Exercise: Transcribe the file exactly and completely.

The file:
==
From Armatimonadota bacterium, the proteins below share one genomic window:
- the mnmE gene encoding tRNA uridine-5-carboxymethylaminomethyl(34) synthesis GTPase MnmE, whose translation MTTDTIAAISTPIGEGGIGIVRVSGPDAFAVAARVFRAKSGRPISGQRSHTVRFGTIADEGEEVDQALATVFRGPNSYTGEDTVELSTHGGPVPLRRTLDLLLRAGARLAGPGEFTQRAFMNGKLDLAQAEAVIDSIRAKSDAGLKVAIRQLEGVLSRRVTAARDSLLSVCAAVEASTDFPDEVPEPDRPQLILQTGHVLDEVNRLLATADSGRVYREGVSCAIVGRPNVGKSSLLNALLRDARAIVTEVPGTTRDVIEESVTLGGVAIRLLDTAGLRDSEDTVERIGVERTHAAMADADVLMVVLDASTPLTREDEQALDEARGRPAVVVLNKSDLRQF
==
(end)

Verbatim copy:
From Armatimonadota bacterium, the proteins below share one genomic window:
- the mnmE gene encoding tRNA uridine-5-carboxymethylaminomethyl(34) synthesis GTPase MnmE, whose translation MTTDTIAAISTPIGEGGIGIVRVSGPDAFAVAARVFRAKSGRPISGQRSHTVRFGTIADEGEEVDQALATVFRGPNSYTGEDTVELSTHGGPVPLRRTLDLLLRAGARLAGPGEFTQRAFMNGKLDLAQAEAVIDSIRAKSDAGLKVAIRQLEGVLSRRVTAARDSLLSVCAAVEASTDFPDEVPEPDRPQLILQTGHVLDEVNRLLATADSGRVYREGVSCAIVGRPNVGKSSLLNALLRDARAIVTEVPGTTRDVIEESVTLGGVAIRLLDTAGLRDSEDTVERIGVERTHAAMADADVLMVVLDASTPLTREDEQALDEARGRPAVVVLNKSDLRQF